By now everyone knows that Donald J. Trump decided to literally take COVID-19 relief into his own hands yesterday. Sitting at table in a meeting room at his Bedminster, New Jersey, golf club, surrounded by media and club members who served as a smaller surrogate rally crowd to cheer him and boo the reporters, Trump sign four executive actions.
One was a formal Executive Order. The other three were memoranda.
He and his White House staff who worked on the documents say they will provide assistance to the millions who saw their extra federal $600 a week unemployment benefits end on July 31 (or sooner). They also address people who are facing eviction due to coronavirus pandemic financial troubles, students struggling to pay loans and increase a bit the paychecks of those folks who still have jobs.
Those claims are debatable and the Democrats immediately did so. At issue from the get-go is whether a president can legally make such financial pronouncements.
The U.S. Constitution gives the power of the purse to Congress, not the executive branch, and even some in his own Republican Party were not happy with the unilateral moves.
Here's a closer look at the added unemployment benefits and payroll tax executive proposals. They are the two areas that have generated the most interest — and controversy — and are the more tax-related of the four weekend actions.
Unemployment help returns, in part: There is an argument that a president can move around money that's already been legislatively awarded. That's the plan with Trump's unemployment proposal.
The memorandum he signed yesterday, Aug. 8, directs the use of funds from the Federal Emergency Management Agency's (FEMA) Disaster Relief Fund (DRF) to cover an additional $400 per week in unemployment benefits. The disaster aid that could be used would be capped at $44 billion; the DRF has a balance of $79 billion.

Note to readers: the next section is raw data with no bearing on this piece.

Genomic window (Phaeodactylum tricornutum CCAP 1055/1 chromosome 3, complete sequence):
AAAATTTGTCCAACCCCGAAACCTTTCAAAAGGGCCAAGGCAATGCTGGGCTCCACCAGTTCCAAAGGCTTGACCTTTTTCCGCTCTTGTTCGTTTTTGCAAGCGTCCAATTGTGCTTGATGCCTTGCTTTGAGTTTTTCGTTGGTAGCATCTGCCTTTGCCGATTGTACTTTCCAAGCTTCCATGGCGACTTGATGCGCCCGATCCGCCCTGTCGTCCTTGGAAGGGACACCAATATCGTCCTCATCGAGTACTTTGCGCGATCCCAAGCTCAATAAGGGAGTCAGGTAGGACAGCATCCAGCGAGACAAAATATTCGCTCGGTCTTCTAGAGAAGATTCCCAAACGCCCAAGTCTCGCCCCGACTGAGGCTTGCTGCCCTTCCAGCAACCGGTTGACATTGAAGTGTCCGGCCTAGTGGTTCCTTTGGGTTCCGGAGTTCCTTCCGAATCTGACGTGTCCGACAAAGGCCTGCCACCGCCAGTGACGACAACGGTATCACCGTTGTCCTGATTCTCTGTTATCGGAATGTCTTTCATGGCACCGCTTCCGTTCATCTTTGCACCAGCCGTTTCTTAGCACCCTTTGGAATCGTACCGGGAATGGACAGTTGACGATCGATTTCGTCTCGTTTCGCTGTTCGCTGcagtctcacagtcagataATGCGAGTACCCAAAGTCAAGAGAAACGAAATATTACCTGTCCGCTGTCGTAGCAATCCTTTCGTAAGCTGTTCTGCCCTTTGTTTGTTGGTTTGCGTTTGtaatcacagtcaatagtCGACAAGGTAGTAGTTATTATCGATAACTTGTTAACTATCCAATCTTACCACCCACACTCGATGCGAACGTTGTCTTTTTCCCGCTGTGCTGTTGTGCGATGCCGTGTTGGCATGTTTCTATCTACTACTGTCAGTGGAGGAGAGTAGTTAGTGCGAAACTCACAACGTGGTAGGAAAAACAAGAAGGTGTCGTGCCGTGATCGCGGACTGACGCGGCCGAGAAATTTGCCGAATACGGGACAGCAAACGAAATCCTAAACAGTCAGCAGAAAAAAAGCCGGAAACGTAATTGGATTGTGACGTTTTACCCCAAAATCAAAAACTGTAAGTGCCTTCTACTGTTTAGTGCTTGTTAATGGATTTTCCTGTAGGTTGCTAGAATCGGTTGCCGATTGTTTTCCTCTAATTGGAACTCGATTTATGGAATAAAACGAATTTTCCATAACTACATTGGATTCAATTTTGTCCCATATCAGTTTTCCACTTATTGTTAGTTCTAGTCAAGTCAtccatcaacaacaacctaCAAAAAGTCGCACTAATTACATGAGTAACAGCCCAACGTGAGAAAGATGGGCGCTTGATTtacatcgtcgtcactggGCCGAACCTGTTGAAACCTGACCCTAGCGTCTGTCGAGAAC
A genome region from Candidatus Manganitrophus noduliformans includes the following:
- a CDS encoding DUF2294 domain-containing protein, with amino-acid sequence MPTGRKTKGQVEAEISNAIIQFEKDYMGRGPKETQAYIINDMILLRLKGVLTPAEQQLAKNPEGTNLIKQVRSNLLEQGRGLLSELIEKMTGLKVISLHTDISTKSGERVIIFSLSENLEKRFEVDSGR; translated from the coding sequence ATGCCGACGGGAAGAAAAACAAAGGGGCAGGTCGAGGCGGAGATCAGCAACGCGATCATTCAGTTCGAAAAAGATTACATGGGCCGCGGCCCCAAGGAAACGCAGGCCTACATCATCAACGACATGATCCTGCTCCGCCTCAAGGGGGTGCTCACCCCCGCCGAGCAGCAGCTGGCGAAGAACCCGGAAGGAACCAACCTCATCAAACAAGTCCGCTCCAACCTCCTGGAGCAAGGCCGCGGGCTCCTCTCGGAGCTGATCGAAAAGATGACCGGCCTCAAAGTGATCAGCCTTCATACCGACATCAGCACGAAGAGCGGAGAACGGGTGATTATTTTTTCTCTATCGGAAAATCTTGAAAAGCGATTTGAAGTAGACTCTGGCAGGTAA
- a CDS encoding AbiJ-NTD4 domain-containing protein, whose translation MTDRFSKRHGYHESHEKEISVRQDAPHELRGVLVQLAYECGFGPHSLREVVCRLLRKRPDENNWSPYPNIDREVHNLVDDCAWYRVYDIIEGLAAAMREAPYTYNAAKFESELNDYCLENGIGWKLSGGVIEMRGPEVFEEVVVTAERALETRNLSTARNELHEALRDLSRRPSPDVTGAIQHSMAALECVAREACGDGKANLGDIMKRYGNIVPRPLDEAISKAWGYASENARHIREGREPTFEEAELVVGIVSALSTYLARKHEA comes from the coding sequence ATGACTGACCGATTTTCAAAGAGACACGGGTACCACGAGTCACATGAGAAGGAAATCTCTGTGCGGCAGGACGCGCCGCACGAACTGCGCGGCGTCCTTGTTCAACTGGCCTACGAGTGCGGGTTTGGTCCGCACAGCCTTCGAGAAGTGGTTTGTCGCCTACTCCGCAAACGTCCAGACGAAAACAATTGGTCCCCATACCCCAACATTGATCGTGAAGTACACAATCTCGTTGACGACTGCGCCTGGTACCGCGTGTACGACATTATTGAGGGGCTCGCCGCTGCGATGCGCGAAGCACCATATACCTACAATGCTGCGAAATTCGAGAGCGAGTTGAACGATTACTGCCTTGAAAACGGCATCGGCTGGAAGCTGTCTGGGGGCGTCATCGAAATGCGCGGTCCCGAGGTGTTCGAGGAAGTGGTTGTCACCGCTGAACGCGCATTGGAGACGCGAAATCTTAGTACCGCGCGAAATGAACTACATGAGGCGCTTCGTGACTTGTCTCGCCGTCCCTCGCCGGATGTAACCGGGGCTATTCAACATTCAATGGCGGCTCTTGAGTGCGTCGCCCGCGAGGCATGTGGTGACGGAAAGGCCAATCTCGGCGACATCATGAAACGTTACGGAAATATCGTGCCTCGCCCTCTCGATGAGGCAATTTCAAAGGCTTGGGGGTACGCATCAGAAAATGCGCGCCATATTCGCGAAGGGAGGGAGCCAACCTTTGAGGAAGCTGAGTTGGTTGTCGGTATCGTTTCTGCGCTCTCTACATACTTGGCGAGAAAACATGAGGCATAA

But the extra unemployment relief also requires that states pay a quarter of the benefit, i.e., $100 before Uncle Sam would add another $300. Some states are struggling financially, having already been paying out the benefits while losing revenue due to pandemic business closures and employees not making taxable money or buying taxable items. There's concern, since the mechanism is not clear, that if the states don't pony up the $100 residents in those states would not get even the $300.
Many also are worried about the source of the additional unemployment benefits. We're heading into the heart of an already historically active 2020 Atlantic hurricane season and forecasters this week revised upward their predictions, predicting more and more severe tropical systems before the season ends on Nov. 30.
If that new, scarier outlook holds true, FEMA would have reduced funds to use to help those who sustain natural disaster damages.
A quasi payroll tax holiday: The White House and most of the GOP Senators and Representatives agree with a reduction in additional unemployment benefits. They contend that the generous $600 add-on caused many who had low-paying jobs to stay home rather than return to work.
Others, however, say the continuing unemployment claims is because people don't have jobs to which they can return. After an initial hiring spurt in early summer, a COVID-19 resurgence led to another round of business closures, layoffs again and now some companies say they won't be reopening even after the pandemic is under control.
But Trump is insistent that given adequate financial rewards, people will go back to work and spur a quick economic turnaround. To encourage them to return to their jobs, he's opted to defer collection of the employee portion of the payroll tax.
This tax, created as part of the Federal Insurance Contributions Act, is the amount paid equally by employers and employees to fund Social Security. It is 6.2 percent from both parties of workers' salaries.
The other component is the similar Medicare tax, which is 2.9 percent, again with boss and worker each paying that amount for each paycheck. That means that workers and employers separately put in 7.65 percent of employees' pay to the retiree and medical funds each check period.
The memorandum Trump signed suspends the payroll tax for Social Security from Sept. 1 through the end of 2020. The employee deferment would be for those making $104,000 or less. The Coronavirus Aid, Relief and Economic Security (CARES) Act already suspended the portion that companies pay.
If the employee payroll tax cut does take effect, the change would give, for example, a worker making $400 a week another $24.80 each weekly paycheck.